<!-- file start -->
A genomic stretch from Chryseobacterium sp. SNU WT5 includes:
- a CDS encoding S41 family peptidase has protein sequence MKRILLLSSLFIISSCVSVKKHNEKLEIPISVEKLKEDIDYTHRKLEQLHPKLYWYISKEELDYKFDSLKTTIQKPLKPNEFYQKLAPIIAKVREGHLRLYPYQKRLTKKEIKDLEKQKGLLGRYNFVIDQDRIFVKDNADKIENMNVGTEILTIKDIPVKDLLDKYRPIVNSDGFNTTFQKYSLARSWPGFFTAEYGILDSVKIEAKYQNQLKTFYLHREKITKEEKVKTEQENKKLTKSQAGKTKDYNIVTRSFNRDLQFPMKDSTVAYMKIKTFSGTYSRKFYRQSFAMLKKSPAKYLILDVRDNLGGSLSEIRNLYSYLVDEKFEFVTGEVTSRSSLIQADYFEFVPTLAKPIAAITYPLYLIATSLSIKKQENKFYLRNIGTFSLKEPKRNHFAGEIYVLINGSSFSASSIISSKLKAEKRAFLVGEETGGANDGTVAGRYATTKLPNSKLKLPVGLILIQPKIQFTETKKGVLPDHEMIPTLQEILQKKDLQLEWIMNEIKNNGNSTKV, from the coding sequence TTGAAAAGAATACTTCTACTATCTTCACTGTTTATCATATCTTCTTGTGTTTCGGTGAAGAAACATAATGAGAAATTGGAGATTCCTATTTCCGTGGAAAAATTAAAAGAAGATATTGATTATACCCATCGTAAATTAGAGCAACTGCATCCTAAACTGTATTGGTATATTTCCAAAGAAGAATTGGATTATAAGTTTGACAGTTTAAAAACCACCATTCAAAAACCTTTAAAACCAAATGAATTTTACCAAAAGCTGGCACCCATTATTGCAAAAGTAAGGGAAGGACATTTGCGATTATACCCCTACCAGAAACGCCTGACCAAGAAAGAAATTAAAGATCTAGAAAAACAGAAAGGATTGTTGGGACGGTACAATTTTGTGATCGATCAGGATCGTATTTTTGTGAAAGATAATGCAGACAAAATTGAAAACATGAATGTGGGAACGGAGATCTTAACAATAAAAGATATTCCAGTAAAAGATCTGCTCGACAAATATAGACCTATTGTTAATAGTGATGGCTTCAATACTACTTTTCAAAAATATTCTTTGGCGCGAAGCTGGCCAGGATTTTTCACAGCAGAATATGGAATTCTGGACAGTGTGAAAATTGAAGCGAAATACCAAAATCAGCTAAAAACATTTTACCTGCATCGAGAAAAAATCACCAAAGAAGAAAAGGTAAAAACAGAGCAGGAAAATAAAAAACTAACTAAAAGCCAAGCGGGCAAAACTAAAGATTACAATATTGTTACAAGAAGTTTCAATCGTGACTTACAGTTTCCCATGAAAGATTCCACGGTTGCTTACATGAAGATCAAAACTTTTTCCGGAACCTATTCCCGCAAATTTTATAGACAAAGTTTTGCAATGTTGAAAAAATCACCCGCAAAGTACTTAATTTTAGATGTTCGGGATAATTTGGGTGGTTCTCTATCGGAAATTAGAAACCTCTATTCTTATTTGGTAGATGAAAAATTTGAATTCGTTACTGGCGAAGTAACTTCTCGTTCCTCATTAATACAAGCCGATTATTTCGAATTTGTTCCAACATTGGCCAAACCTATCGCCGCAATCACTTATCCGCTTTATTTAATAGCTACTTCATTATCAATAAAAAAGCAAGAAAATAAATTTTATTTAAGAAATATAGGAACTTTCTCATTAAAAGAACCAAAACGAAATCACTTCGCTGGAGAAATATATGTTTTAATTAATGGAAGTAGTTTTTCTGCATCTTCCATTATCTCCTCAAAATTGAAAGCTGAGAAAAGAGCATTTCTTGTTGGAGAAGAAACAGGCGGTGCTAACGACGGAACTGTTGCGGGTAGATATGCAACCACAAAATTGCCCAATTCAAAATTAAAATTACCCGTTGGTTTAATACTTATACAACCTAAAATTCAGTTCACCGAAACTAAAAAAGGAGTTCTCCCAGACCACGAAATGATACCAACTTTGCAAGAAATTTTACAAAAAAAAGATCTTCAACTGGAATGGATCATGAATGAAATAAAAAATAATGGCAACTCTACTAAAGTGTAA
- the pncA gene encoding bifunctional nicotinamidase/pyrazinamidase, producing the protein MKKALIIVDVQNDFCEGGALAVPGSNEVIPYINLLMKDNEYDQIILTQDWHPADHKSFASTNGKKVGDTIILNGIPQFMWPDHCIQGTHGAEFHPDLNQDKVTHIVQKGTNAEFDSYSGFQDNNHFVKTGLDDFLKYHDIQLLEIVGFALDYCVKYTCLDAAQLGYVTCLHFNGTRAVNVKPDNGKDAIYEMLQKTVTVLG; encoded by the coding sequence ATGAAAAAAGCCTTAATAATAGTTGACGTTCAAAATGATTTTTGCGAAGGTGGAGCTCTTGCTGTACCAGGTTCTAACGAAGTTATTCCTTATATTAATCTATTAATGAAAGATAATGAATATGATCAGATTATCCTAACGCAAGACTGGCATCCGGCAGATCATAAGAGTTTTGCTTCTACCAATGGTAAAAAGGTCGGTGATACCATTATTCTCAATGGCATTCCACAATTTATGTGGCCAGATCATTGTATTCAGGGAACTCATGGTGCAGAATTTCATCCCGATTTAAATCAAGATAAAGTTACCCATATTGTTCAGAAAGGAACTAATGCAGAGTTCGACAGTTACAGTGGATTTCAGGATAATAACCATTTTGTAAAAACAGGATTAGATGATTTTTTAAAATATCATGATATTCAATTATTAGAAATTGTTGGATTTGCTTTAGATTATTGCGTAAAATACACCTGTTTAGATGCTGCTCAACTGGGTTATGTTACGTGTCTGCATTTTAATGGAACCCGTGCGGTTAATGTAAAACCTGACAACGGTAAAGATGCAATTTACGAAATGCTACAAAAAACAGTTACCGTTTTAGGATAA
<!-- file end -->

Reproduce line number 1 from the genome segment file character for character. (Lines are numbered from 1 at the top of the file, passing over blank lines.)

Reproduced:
A genomic stretch from Chryseobacterium sp. SNU WT5 includes: